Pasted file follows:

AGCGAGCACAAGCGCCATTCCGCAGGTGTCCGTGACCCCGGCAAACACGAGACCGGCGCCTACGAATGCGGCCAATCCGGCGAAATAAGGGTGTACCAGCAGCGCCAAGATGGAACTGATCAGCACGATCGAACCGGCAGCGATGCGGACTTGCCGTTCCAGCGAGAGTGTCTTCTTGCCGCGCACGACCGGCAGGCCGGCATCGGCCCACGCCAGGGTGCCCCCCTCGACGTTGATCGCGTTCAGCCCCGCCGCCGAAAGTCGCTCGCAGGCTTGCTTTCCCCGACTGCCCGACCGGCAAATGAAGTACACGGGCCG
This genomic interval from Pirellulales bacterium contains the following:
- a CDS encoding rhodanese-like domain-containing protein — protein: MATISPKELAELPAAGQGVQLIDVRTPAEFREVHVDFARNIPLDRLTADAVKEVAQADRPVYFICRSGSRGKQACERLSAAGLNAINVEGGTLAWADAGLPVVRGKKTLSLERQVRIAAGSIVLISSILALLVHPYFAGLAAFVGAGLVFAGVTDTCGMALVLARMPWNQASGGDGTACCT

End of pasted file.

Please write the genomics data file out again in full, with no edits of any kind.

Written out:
AGCGAGCACAAGCGCCATTCCGCAGGTGTCCGTGACCCCGGCAAACACGAGACCGGCGCCTACGAATGCGGCCAATCCGGCGAAATAAGGGTGTACCAGCAGCGCCAAGATGGAACTGATCAGCACGATCGAACCGGCAGCGATGCGGACTTGCCGTTCCAGCGAGAGTGTCTTCTTGCCGCGCACGACCGGCAGGCCGGCATCGGCCCACGCCAGGGTGCCCCCCTCGACGTTGATCGCGTTCAGCCCCGCCGCCGAAAGTCGCTCGCAGGCTTGCTTTCCCCGACTGCCCGACCGGCAAATGAAGTACACGGGCCG
This genomic interval from Pirellulales bacterium contains the following:
- a CDS encoding rhodanese-like domain-containing protein — protein: MATISPKELAELPAAGQGVQLIDVRTPAEFREVHVDFARNIPLDRLTADAVKEVAQADRPVYFICRSGSRGKQACERLSAAGLNAINVEGGTLAWADAGLPVVRGKKTLSLERQVRIAAGSIVLISSILALLVHPYFAGLAAFVGAGLVFAGVTDTCGMALVLARMPWNQASGGDGTACCT